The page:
When shooting from any distance less than your point-on distance, you will need to aim lower depending on your gaps and when shooting from beyond the point-on distance you need to gap higher for an accurate shot.

What Are the Rules of Barebow Archery

The set of rules for barebow archery slightly differ depending on the governing body. Archery GB, EFAA, WA, IFAA, and NFAS are just a couple of these bodies so it would be impossible to go through all the rules of the game.

World Archery recognizes barebows only for field archery and not for target archery. You can find most of their rules and regulations here. The English Field Archery Association (EFAA) and International Field Archery Association (IFAA) have similar rules that allow face and string walking, alongside stabilizers.

Archery GB is the only body that, alongside the other bows, recognizes barebows in target archery. Their rules concerning barebows are they should have no clickers, stabilizers, sights, and kisser buttons. The riser should not have the maker’s logo that the archer can see. You can add weights to the bottom of the riser, but they are required to be fat and short. Their other rules can be found here.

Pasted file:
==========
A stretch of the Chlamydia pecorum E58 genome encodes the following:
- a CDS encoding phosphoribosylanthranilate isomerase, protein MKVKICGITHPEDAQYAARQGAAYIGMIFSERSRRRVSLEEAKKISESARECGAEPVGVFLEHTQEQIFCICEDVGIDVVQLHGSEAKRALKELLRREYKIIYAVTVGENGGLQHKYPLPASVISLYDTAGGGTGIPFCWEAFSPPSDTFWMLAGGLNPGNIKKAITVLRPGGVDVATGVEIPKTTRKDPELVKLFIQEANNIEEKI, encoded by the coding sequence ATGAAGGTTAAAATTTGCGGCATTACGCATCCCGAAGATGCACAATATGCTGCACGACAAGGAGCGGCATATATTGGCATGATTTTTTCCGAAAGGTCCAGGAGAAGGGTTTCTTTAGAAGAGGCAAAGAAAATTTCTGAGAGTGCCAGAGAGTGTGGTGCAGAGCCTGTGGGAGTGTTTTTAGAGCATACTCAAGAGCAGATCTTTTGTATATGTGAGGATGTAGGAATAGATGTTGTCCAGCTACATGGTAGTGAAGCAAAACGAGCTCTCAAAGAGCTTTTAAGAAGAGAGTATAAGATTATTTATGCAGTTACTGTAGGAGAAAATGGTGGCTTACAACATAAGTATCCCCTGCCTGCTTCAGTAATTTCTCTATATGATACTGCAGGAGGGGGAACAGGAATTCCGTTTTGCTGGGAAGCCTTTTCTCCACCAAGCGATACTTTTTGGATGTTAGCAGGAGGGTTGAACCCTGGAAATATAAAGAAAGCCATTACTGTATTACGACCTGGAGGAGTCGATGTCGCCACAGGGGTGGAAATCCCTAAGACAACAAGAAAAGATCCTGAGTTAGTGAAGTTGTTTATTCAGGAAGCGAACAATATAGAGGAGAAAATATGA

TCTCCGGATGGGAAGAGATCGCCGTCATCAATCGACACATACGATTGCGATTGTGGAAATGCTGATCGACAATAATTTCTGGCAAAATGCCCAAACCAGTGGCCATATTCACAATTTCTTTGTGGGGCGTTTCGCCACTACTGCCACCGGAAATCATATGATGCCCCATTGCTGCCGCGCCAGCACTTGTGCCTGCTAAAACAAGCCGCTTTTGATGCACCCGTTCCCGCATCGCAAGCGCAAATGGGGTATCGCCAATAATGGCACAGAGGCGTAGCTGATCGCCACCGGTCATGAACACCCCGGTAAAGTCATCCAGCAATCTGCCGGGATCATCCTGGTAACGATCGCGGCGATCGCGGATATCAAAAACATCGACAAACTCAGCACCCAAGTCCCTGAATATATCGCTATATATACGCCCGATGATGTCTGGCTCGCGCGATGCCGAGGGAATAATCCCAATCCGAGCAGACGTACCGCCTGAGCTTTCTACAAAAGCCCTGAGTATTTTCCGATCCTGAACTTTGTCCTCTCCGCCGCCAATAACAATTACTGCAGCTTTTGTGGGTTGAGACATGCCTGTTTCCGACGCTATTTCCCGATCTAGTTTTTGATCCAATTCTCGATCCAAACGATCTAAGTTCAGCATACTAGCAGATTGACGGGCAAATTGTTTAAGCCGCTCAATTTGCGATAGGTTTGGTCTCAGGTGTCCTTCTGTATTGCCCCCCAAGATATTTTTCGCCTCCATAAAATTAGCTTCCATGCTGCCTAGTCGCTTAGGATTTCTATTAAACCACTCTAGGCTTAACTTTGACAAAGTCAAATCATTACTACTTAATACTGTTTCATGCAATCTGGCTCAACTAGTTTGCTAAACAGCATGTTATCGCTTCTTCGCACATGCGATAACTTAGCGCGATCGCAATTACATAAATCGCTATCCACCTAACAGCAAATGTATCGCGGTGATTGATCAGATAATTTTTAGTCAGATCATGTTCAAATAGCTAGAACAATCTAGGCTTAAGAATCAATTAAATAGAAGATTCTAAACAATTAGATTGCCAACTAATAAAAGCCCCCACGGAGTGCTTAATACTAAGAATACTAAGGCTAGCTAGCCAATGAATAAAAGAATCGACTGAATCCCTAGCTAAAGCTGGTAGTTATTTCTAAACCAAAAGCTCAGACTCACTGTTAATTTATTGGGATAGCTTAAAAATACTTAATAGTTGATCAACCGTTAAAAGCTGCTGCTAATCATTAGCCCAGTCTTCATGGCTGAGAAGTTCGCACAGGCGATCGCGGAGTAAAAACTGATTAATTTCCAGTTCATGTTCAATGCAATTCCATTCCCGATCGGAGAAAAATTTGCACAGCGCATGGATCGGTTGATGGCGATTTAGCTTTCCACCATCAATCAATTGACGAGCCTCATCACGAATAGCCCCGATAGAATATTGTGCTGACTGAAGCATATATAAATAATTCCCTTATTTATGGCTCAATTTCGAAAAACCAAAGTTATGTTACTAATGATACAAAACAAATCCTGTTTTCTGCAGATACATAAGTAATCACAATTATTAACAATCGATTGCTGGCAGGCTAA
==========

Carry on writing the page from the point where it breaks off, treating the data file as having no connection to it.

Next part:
National Field Archery Society (NFAS) doesn’t allow string walking, face walking or notes so no scribbled sight marks. Lots of archers have been disqualified for having notes in their quiver even when they weren’t planning on referring to them. A string or face walk in NFAS is similar to having a sight in Archery GB.

It is important to learn the above rules, especially if you are considering taking part in a competition. You wouldn’t want to learn and perfect face walking before a competition only to discover in the last minute that it is governed by NFAS rules.